The dreamy surreal look of an Underwater Photoshoot with a Model can be alluring to us creative types. The challenges to make an image with that look and feel require some preparation.
The first step is finding a model who is comfortable in the water. Competition swimmers are usually good at being able to relax their face, so it doesn’t look like they are holding their breath.
And then when your model first goes under the water there are millions of distracting bubbles everywhere. This can cause your autofocus to go into overdrive trying to find the subject. I found that pre-focusing on the model above the water and maintaining the same distance under the water created a higher percentage of in-focus photos.
There were many failed attempts to get the model’s hair to flow properly. When she descended below the water her hair would hang above her head and then with just a little movement towards the surface her hair would flatten against her face. You have to wait for the moment when the model’s hair begins to relax around her ears, wait for the bubbles to dissipate and hope she has enough breath to hold the pose before pressing the shutter.
One thing that helps the model stay in position is to take a deep breath in and then breath OUT before you go under. Breathing out makes you sink to the bottom of the pool. For the photographer, wearing a scuba weight belt helps to keep you from bobbing around like a champagne cork!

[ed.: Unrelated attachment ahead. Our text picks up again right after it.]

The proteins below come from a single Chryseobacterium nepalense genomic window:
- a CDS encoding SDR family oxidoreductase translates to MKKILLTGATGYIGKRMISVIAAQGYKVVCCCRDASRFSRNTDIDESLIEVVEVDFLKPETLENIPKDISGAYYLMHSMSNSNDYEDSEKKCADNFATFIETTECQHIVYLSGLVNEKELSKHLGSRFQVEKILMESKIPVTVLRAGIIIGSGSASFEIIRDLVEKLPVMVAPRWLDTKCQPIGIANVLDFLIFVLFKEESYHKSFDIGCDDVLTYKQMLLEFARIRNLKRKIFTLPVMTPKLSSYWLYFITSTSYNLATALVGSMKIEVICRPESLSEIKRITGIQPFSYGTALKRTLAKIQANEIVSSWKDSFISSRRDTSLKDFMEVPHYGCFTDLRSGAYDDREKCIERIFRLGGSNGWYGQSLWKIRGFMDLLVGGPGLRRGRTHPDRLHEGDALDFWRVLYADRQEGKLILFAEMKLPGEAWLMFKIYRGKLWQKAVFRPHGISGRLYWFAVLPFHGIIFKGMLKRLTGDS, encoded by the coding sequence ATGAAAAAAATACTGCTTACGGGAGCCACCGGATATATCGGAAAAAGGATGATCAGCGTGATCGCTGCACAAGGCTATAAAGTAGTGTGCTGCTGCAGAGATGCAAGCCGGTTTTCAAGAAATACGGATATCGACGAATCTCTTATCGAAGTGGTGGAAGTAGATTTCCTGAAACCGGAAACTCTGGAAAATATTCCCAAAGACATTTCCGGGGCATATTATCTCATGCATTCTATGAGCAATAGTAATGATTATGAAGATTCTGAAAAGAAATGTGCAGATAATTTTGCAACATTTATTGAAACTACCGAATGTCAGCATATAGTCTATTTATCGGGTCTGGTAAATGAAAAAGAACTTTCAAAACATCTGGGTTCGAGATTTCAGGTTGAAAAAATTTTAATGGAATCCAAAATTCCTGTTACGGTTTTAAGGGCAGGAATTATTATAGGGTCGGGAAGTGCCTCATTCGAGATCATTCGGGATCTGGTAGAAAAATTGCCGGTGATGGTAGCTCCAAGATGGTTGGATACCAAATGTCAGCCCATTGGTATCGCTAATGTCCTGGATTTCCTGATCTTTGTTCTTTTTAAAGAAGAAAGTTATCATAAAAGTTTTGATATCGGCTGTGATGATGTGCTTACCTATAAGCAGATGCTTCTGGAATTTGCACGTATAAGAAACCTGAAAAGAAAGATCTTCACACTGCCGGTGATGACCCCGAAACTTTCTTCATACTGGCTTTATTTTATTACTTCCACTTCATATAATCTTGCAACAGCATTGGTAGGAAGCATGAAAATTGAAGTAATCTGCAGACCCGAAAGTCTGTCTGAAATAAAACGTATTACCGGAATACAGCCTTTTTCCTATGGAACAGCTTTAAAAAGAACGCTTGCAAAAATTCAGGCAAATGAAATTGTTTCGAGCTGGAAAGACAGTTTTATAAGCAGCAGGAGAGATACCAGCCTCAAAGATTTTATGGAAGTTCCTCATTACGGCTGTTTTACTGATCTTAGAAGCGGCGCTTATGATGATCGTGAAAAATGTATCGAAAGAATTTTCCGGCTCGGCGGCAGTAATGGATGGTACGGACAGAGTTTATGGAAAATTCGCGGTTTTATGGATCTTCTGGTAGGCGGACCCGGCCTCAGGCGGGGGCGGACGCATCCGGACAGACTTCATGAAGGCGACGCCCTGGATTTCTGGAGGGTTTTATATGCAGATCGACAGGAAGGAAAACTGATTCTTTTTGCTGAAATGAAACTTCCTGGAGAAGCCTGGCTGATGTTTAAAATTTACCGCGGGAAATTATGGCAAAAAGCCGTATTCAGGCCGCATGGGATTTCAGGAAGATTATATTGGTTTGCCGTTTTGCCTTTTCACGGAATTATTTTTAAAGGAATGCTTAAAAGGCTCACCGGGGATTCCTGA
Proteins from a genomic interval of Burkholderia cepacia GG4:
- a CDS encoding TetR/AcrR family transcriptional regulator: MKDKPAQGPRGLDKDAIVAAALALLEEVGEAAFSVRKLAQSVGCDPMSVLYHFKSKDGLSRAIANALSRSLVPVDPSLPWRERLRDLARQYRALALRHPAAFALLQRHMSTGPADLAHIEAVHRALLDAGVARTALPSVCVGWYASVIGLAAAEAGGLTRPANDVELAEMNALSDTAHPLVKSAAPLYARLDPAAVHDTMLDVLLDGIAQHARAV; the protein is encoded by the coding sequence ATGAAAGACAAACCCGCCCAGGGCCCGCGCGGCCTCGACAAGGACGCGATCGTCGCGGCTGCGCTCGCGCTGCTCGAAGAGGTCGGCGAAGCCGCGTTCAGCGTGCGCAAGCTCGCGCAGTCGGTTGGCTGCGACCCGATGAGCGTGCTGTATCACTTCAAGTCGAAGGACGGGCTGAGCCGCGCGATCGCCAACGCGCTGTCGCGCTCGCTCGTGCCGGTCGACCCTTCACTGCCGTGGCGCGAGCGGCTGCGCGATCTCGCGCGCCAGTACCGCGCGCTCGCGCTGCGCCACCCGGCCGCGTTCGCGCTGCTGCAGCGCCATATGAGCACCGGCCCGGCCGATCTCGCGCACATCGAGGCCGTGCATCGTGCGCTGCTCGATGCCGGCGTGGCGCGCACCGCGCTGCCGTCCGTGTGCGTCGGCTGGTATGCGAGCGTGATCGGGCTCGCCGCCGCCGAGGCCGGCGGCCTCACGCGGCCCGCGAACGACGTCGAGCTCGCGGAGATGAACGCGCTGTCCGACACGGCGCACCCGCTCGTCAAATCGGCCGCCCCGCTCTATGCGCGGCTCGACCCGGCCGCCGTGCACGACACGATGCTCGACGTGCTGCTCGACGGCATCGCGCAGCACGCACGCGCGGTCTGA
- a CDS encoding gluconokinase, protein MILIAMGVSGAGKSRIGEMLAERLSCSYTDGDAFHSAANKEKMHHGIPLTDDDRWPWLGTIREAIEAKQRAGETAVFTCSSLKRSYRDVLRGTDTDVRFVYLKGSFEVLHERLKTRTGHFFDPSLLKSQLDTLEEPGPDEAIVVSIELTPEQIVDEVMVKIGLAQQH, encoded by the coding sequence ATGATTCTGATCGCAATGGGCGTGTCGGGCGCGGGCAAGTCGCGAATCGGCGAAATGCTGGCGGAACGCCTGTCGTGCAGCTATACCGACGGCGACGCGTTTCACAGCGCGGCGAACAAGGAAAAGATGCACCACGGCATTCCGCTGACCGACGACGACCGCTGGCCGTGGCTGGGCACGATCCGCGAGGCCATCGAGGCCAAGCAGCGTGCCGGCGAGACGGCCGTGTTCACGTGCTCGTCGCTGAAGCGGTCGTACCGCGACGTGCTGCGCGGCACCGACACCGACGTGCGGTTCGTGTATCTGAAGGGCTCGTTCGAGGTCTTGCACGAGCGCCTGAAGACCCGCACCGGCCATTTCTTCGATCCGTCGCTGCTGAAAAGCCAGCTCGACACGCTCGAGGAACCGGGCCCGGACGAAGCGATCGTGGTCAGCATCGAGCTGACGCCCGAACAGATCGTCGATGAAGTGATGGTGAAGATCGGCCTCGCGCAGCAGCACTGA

My Canon 5D and a 24mm lens was protected with a EWA marine waterproof bag.
I started out making test shots of my assistant using only the natural light. This gave me a baseline to know where to overpower the ambient light with strobes and sculpt the light only where I wanted it to land on the model. The daylight balanced manufactured light also helped to avoid any color casts and keep the model’s hair red.
For the shoot, I used 2 Elinchrom Quadras, one with a gridded softbox directly overhead on a boom, and the other with a cone to concentrate the light on the model’s face. An Elinchrom BX400 was used as a fill light. All the strobes were triggered with Pocket Wizard’s Flex TT5s.
A note to the wise, radio waves do not work underwater. But at approximately 4” below the surface they worked well. Anything deeper than that and you need to use an optical signal to sync your lights, or go big and get some underwater lights.